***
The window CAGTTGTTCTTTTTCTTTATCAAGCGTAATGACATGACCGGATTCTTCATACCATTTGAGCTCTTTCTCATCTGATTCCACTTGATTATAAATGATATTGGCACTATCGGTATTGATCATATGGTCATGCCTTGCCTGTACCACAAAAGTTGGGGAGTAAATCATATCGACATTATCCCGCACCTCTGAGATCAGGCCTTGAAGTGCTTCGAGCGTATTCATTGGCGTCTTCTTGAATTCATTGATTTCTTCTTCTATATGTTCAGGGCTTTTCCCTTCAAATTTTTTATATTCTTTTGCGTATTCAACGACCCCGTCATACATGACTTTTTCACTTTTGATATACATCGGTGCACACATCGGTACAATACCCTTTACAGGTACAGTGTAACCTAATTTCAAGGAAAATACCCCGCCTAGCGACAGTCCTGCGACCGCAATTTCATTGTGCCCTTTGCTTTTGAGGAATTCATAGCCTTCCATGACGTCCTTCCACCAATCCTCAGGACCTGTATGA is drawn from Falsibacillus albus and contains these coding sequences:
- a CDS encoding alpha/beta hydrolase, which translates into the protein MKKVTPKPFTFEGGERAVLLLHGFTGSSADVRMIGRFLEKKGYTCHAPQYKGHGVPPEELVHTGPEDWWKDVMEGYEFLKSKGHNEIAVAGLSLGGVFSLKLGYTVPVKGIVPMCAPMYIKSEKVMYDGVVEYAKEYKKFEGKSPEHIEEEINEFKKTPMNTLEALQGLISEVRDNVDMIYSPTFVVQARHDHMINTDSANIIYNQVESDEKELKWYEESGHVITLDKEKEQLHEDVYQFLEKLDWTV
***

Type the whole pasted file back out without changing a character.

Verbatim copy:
The window CAGTTGTTCTTTTTCTTTATCAAGCGTAATGACATGACCGGATTCTTCATACCATTTGAGCTCTTTCTCATCTGATTCCACTTGATTATAAATGATATTGGCACTATCGGTATTGATCATATGGTCATGCCTTGCCTGTACCACAAAAGTTGGGGAGTAAATCATATCGACATTATCCCGCACCTCTGAGATCAGGCCTTGAAGTGCTTCGAGCGTATTCATTGGCGTCTTCTTGAATTCATTGATTTCTTCTTCTATATGTTCAGGGCTTTTCCCTTCAAATTTTTTATATTCTTTTGCGTATTCAACGACCCCGTCATACATGACTTTTTCACTTTTGATATACATCGGTGCACACATCGGTACAATACCCTTTACAGGTACAGTGTAACCTAATTTCAAGGAAAATACCCCGCCTAGCGACAGTCCTGCGACCGCAATTTCATTGTGCCCTTTGCTTTTGAGGAATTCATAGCCTTCCATGACGTCCTTCCACCAATCCTCAGGACCTGTATGA is drawn from Falsibacillus albus and contains these coding sequences:
- a CDS encoding alpha/beta hydrolase, which translates into the protein MKKVTPKPFTFEGGERAVLLLHGFTGSSADVRMIGRFLEKKGYTCHAPQYKGHGVPPEELVHTGPEDWWKDVMEGYEFLKSKGHNEIAVAGLSLGGVFSLKLGYTVPVKGIVPMCAPMYIKSEKVMYDGVVEYAKEYKKFEGKSPEHIEEEINEFKKTPMNTLEALQGLISEVRDNVDMIYSPTFVVQARHDHMINTDSANIIYNQVESDEKELKWYEESGHVITLDKEKEQLHEDVYQFLEKLDWTV